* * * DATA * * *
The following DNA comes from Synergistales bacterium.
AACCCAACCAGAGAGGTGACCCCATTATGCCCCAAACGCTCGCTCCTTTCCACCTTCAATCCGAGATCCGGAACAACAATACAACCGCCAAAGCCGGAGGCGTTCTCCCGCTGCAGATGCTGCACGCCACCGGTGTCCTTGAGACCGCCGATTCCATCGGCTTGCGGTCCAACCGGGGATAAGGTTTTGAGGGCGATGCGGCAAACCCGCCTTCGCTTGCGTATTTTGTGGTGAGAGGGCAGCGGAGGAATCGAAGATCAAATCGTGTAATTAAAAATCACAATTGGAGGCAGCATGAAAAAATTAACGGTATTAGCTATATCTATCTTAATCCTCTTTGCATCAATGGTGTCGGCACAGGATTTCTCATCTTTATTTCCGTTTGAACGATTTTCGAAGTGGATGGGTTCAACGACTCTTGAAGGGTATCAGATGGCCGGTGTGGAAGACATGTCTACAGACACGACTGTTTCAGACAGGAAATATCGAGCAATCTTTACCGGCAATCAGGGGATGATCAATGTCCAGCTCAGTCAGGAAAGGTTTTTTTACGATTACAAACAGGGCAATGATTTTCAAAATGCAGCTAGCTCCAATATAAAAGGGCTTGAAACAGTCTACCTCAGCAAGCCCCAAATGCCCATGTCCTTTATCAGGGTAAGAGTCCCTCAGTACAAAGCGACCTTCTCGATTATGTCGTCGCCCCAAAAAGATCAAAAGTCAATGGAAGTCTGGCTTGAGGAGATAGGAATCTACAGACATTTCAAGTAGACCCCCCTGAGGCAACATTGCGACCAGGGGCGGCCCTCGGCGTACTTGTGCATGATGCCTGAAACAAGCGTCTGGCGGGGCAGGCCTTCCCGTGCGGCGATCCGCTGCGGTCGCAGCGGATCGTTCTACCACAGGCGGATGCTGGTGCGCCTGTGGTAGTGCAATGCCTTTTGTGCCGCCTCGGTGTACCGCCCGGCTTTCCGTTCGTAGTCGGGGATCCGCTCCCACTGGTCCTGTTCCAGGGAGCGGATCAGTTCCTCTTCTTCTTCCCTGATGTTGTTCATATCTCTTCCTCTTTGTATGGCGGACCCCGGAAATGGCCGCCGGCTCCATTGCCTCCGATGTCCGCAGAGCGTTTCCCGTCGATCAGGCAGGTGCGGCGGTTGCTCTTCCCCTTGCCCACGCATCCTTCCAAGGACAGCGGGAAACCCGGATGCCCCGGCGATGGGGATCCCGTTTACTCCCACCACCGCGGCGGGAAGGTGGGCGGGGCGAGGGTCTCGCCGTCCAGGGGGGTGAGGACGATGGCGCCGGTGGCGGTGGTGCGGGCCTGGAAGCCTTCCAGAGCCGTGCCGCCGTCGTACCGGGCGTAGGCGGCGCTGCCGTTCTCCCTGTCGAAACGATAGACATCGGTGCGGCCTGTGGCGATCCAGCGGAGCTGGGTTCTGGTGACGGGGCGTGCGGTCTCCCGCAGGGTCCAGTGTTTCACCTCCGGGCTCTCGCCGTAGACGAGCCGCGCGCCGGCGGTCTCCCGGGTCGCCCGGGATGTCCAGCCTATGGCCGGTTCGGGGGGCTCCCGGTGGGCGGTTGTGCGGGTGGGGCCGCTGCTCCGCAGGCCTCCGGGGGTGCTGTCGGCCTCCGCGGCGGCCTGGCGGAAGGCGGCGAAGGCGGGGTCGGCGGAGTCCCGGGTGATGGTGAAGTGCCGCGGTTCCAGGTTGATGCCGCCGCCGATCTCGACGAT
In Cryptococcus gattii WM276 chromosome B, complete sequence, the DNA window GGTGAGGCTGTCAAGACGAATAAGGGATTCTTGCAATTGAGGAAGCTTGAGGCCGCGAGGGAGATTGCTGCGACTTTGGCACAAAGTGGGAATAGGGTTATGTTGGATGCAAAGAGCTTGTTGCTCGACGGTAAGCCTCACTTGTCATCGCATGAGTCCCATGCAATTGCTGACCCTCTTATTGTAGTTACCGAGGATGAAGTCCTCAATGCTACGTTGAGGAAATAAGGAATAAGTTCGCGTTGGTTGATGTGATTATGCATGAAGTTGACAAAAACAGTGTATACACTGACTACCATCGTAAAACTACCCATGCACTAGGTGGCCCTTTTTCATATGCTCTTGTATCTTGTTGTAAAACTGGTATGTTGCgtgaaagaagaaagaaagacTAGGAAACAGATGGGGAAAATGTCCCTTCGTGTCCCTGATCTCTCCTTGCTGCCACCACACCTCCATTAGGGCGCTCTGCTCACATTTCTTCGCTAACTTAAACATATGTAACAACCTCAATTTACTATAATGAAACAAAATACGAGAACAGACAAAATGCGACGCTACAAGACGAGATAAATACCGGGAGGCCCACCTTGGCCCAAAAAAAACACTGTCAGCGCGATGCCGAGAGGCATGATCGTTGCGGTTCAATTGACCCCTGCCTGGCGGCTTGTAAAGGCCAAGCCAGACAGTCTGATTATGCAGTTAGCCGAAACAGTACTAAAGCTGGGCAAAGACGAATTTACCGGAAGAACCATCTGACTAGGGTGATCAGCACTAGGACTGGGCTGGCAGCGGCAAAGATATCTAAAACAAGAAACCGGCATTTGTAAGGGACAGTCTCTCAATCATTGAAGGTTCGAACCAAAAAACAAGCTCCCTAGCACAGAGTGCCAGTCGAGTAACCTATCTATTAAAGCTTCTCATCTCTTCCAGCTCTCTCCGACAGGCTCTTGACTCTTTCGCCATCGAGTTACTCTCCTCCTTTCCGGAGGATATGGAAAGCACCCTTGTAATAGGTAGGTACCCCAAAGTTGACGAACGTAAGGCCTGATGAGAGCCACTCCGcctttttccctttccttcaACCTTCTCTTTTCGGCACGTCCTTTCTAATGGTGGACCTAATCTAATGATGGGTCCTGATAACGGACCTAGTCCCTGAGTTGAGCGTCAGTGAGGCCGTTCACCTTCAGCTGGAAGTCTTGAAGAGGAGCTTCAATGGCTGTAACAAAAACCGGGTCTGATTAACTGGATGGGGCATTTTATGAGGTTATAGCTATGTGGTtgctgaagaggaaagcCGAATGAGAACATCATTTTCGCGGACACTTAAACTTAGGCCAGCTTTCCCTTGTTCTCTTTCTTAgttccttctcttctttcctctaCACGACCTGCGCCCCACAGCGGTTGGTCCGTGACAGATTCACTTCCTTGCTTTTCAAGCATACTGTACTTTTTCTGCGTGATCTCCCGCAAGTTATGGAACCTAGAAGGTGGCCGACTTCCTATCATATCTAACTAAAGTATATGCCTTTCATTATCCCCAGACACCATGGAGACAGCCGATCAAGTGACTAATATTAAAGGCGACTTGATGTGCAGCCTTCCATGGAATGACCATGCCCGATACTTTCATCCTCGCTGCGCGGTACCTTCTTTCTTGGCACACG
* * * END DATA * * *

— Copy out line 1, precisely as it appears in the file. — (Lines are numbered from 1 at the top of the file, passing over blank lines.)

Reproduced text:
The following DNA comes from Synergistales bacterium.